I am sure there was a lot of behind the scenes work that went on before I arrived the Friday afternoon before the big event, but I was greeted by a fresh and enthusiastic group that were gearing up to mark street locations for the next day’s deluge of vendors that I was told began happening at 4AM.

I will say that over the many years I have been attending that festival I have never heard or met with a sour word. The people I encountered are always warm and generous and after a short time one gets the feeling they are old friends. And I immediately felt that way as I joined that group decked in their Rotarian vests.

When they were finally all prepped with measuring poles, blue chalk and “street closed” signs, they fanned out onto the town’s main thoroughfare redirecting traffic and marking the street with me running around documenting everything with my camera.

I have been attending the festival for years; I don’t remember when I started. I am pretty sure I first learned about the Shipwreck Festival when joined some friends that were there for the Fidalgo Island crab festival. I also remember stopping in Anacortes with some Army buddies back in 1967. I was stationed at Ft. Lewis Washington and we set off to see as much of the state as we could on our weekend pass. I seem to remember sleeping (jammed uncomfortably) in the car. These days I sleep comfortably in motels and don’t drink as much beer as I did then.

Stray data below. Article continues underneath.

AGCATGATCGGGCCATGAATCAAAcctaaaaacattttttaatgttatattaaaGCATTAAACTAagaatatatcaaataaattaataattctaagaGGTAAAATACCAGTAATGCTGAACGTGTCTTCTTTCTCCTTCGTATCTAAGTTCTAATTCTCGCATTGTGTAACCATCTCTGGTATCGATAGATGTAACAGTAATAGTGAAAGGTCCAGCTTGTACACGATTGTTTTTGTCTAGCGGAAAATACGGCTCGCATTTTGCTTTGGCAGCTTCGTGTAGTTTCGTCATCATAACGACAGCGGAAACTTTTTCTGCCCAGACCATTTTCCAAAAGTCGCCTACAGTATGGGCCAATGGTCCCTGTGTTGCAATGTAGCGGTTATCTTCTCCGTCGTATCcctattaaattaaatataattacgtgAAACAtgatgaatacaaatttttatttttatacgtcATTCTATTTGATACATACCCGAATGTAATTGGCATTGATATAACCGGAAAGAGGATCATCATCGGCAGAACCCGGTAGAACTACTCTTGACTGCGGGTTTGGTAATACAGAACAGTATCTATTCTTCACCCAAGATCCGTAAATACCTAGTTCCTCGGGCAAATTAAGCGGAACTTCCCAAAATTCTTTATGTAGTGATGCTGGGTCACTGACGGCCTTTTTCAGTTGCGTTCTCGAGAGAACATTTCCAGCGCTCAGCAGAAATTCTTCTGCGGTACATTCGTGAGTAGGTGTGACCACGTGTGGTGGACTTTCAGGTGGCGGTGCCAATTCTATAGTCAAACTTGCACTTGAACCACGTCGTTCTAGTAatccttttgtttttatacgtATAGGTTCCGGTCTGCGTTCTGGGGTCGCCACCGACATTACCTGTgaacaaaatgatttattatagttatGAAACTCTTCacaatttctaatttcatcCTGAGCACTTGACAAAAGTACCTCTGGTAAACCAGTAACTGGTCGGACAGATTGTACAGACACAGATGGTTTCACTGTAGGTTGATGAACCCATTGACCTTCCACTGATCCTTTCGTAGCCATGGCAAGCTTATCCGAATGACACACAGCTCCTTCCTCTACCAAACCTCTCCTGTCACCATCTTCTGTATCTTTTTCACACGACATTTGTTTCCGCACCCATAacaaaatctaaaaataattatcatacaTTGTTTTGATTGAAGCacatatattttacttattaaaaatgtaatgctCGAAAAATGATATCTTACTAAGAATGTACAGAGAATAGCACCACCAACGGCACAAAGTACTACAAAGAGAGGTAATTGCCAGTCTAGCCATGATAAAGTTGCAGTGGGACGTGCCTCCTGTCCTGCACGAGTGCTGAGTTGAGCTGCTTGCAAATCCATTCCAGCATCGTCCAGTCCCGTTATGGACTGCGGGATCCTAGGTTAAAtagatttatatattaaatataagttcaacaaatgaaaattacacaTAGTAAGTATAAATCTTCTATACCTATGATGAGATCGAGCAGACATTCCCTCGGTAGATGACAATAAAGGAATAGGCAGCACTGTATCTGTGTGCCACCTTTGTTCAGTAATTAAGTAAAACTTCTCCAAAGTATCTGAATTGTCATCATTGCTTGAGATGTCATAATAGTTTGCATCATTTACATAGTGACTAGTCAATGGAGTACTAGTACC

I will say that I don’t get to make the trip every year, although I’d like to. So this year’s opportunity to join the festival’s local volunteers will stand out as one the most memorable.

I had a great time creating images that the festival committee will be able to use for next years advertisements and my fun didn’t end with just taking pictures of their efforts that afternoon. I spent the next day taking photographs and shopping.

This was the kind of vacation that I like – the opportunity participate as an event photographer, to try my hand at “street photography” on the packed avenue and to spend time photographing the coastal landscape. All less than a day’s drive from a completely different environment then the one I live in, and with a chance to meet new people, eat at great seafood restaurants, and, of course, wander the Shipwreck Festival looking for treasures.